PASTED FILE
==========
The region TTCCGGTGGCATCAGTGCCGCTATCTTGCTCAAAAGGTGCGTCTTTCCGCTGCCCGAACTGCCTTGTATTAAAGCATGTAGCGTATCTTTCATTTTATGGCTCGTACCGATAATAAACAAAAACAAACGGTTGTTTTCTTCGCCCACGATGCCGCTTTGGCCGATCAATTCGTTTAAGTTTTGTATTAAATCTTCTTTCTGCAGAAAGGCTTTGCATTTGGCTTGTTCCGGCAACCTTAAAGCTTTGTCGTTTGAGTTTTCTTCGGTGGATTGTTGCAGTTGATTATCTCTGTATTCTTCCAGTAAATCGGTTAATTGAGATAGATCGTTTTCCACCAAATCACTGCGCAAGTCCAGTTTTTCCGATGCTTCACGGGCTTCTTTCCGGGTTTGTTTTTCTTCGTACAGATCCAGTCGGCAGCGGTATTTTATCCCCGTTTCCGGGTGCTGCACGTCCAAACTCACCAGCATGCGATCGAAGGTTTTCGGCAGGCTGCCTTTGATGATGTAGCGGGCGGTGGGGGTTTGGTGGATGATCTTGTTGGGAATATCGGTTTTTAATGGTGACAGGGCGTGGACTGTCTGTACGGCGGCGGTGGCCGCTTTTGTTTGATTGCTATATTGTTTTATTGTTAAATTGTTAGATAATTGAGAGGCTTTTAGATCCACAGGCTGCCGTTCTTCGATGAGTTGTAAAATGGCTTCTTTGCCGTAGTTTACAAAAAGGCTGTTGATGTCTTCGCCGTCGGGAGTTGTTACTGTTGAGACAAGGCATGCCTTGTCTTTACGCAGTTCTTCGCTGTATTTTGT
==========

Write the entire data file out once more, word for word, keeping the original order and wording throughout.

The region TTCCGGTGGCATCAGTGCCGCTATCTTGCTCAAAAGGTGCGTCTTTCCGCTGCCCGAACTGCCTTGTATTAAAGCATGTAGCGTATCTTTCATTTTATGGCTCGTACCGATAATAAACAAAAACAAACGGTTGTTTTCTTCGCCCACGATGCCGCTTTGGCCGATCAATTCGTTTAAGTTTTGTATTAAATCTTCTTTCTGCAGAAAGGCTTTGCATTTGGCTTGTTCCGGCAACCTTAAAGCTTTGTCGTTTGAGTTTTCTTCGGTGGATTGTTGCAGTTGATTATCTCTGTATTCTTCCAGTAAATCGGTTAATTGAGATAGATCGTTTTCCACCAAATCACTGCGCAAGTCCAGTTTTTCCGATGCTTCACGGGCTTCTTTCCGGGTTTGTTTTTCTTCGTACAGATCCAGTCGGCAGCGGTATTTTATCCCCGTTTCCGGGTGCTGCACGTCCAAACTCACCAGCATGCGATCGAAGGTTTTCGGCAGGCTGCCTTTGATGATGTAGCGGGCGGTGGGGGTTTGGTGGATGATCTTGTTGGGAATATCGGTTTTTAATGGTGACAGGGCGTGGACTGTCTGTACGGCGGCGGTGGCCGCTTTTGTTTGATTGCTATATTGTTTTATTGTTAAATTGTTAGATAATTGAGAGGCTTTTAGATCCACAGGCTGCCGTTCTTCGATGAGTTGTAAAATGGCTTCTTTGCCGTAGTTTACAAAAAGGCTGTTGATGTCTTCGCCGTCGGGAGTTGTTACTGTTGAGACAAGGCATGCCTTGTCTTTACGCAGTTCTTCGCTGTATTTTGT